There is not a lot to love in President Obama's nuclear deal with Iran, despite the attempted assurances in his what's-not-to-like press conference on Wednesday. In addition to the near-unanimous doubts about his "air-tight verification" promises, which he insists make a nuclear arms race in the Middle East less likely, a short list of what's wrong with the deal must include the names of four Americans: Jason Rezaian, Saeed Abedini, Amir Hekmati and Robert Levinson. They're American hostages in Iran, and they just lost their best chance for freedom. Mr. Obama and Secretary of State John Kerry apparently "forgot" to press for their release.

Russian President Vladimir Putin. (Associated Press)

Kiev 2015, Madrid 1936

All historical analogies are odious, some dead white man has written somewhere. It's true that comparisons from one era to another are obviously false because the facts and conditions may be different. They always are.

 Office of Personnel Management (OPM) Director Katherine Archuleta testifies on Capitol Hill in Washington in June. FILE (Associated Press)

Closing the barn door

Katherine Archuleta's resignation as director of the U.S. Office of Personnel Management was inevitable, even in an administration with an easy tolerance of incompetence. On her watch, hackers, probably working for the Chinese, opened doors in cyberspace enabling access to millions of confidential files of current and former government employees.

President Barack Obama speaks at the University of Wisconsin at La Crosse, in La Crosse, Wis., Thursday, July 2, 2015, about the economy and to promote a proposed Labor Department rule that would make more workers eligible for overtime. (AP Photo/Carolyn Kaster)

The president's deal with Iran

The Iranians are dancing in the streets, and why not? They won. There's not enough sugar in Louisiana to coat the disaster that President Obama and John Kerry agreed to in Iran. Everyone expected something bad, and now that the details of the deal are emerging the dimensions of the disaster are larger than anyone imagined. Mr. Obama wanted a legacy, and he got one, writ large.

Mayor Stephanie Rawlings-Blake pauses while speaking during a media availability at City Hall, after violence occurred after a march for Freddie Gray, Saturday, April 25, 2015 in Baltimore. Gray died from spinal injuries about a week after he was arrested and transported in a police van. (AP Photo/Alex Brandon)

The shooting crime rate

Baltimore's mayor is all wet, and not only because a woman poured water on her at a town hall. Mayor Stephanie Rawlings-Blake blames the cops for the spike in murders in her city. Uncaring cops, her argument goes, prey on the underclass, particularly young black men like Freddie Gray in Baltimore and Michael Brown in Ferguson, Missouri.

President Barack Obama talks with the Joint Chiefs of Staff following a meeting in the Situation Room of the White House, Oct. 28, 2014. (Official White House Photo by Pete Souza)

Obama and his generals

Secretary of State John Kerry is exactly the mandarin that George Wallace was talking about when he warned about bureaucrats "who can't park a bicycle straight." Mr. Kerry can't ride one, either, and has the bruises to prove it. He's in Lausanne now, polishing the last concessions President Obama is determined to make to enable the Iranians to protect their path to the Islamic bomb. Mr. Obama wants the deal to be the foreign-policy legacy of his eight years in the White House. He need not fear.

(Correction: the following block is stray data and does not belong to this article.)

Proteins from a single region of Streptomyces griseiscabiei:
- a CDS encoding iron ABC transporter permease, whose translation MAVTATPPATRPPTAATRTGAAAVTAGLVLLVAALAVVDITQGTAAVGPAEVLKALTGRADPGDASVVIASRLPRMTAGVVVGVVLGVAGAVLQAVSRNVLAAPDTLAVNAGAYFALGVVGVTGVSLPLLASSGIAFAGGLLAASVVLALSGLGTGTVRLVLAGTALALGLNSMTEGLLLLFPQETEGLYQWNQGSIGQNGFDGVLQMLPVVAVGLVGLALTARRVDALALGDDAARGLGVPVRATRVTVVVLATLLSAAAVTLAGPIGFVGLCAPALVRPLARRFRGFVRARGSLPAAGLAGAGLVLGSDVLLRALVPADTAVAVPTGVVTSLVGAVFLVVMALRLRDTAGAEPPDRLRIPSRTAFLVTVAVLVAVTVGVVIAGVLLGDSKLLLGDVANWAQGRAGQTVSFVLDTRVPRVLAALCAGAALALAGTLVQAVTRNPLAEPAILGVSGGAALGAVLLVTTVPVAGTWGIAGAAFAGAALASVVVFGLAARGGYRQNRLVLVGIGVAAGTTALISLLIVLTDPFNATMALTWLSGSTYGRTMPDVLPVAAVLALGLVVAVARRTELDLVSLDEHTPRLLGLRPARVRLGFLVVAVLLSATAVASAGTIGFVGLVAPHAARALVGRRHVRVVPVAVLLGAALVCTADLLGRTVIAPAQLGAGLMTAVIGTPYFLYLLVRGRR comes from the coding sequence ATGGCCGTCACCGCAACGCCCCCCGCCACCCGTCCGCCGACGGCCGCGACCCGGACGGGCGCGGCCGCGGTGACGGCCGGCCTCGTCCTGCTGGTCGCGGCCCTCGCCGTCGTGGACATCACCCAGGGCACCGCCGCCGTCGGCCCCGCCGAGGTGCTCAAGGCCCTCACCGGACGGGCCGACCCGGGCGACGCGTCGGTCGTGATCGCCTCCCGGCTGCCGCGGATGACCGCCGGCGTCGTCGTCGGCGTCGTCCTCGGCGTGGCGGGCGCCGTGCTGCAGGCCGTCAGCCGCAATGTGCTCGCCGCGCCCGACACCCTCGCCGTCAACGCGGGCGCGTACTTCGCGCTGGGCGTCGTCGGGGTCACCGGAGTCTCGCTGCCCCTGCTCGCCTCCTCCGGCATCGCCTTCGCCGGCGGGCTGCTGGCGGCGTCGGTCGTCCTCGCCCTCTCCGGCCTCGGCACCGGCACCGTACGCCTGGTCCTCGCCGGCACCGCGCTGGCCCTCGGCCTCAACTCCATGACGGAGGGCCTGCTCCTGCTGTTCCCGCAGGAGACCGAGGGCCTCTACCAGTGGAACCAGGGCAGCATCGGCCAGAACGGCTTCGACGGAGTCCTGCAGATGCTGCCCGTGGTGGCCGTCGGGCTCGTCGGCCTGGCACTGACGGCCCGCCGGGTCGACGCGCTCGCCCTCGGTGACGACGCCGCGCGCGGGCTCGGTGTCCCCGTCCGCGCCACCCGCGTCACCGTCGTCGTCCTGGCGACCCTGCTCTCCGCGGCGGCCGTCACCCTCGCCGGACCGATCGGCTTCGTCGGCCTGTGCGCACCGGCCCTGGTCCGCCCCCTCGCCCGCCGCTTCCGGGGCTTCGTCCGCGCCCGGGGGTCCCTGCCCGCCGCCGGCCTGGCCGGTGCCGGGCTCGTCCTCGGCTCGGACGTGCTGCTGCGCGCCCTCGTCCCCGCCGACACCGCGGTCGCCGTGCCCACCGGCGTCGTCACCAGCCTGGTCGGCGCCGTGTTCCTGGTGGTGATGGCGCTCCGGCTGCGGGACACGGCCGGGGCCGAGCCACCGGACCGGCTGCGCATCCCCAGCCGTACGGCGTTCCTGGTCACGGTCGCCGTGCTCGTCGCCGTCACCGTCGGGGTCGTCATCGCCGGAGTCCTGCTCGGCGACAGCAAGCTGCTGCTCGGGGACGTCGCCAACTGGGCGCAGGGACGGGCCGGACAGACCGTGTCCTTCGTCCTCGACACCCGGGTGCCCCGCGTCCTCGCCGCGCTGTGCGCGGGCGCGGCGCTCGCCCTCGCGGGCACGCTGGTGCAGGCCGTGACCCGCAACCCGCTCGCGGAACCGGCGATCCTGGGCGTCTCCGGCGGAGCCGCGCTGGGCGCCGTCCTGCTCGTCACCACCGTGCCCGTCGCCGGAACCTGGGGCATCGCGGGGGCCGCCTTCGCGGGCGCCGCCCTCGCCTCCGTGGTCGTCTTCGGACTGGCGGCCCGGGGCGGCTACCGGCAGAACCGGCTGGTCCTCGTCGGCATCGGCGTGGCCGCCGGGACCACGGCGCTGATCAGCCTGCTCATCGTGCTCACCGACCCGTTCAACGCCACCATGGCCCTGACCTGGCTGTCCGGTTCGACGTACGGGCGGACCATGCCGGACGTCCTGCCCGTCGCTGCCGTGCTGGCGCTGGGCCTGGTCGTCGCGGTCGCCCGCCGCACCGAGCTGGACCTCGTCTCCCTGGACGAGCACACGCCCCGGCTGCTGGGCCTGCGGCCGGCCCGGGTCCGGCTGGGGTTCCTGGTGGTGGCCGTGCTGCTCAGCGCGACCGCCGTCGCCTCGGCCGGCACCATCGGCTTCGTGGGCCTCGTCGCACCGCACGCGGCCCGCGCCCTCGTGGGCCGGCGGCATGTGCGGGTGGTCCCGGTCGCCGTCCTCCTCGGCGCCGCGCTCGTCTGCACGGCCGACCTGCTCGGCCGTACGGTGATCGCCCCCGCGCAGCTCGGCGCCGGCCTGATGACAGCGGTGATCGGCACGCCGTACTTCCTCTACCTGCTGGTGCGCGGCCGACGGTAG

Hillary's practiced deceptions

The idea that telling a lie in Washington is somehow shameful was probably born with the fabricated tale of little George, his hatchet and his father's favorite cherry tree at Mount Vernon. Lies are to Washington what cars once were to Detroit. In our own time Bonnie and Clod have made deceivers fashionable, demonstrating that speaking in fable is no dishonor.

President Barack Obama pauses while speaking in the Rose Garden of the White House, Thursday, June 25, 2015. (AP Photo/Carolyn Kaster)

The watchman on the wall

Barack Obama is an intelligent fellow. Smart, sometimes. But for a smart, intelligent man, clever enough to get himself elected president of the United States not once but twice, he has a fifth-grader's understanding of the evil men out there determined to kill us.

In this Friday, June 26, 2015 photo, different varieties of marijuana flowers are displayed at medical marijuana dispensary Kaya Shack in Portland, Ore. On July 1, recreational marijuana in Oregon is legal, but it's likely customers won't be able to buy the pot at medical dispensaries until October 1. (AP Photo/Gosia Wozniacka)

A bust for medical marijuana

Celebrating the medical benefits, if any, of marijuana has been an effective ruse to win social acceptance for getting high. This was thoroughly predictable, and now it's clear that the organized pot heads have been blowing smoke at us.

Following a federal judge's decision Wednesday to cancel a half-dozen of the Washington Redskins' federal trademark registrations, public focus has returned to the team moniker and emblems. (Associated Press)

'Hail to the Redskins'

Why a few Indians, obviously envious of other ethnic minorities who get their names in the paper so often, are so dead to the celebration of courage and valor escapes us, but dead they are. The cheers roll down from the stands at FedEx Field, the martial strains of "Hail to the Redskins" float on the autumn air, and dead souls do not hear. The Washington Redskins unite a contentious city, a city riven with partisan anger and something close to hate, and dead ears cannot hear, dead eyes cannot see.

With potentially-explosive shipments increasing 40-fold in recent years as North American crude production booms, the railroad industry, at the urging of the Obama administration and safety officials in the U.S. and Canada, is considering a closer look at the risks posed by trains that now carry hazardous liquids through every region of the country. (AP Photo/Matthew Brown, File)

Liberate American oil

Forty years ago America was in a panic. The world was running out of oil. Cars lined up around the block at every gasoline station in town. President Nixon took a commercial flight to California, riding (first class) with the semi-ordinary folk, and leaving Air Force One in the hangar. Congress enacted a law prohibiting selling American oil abroad. Cheap oil was gone for good and America was resigned to kowtowing to the shieks of Arabia forever.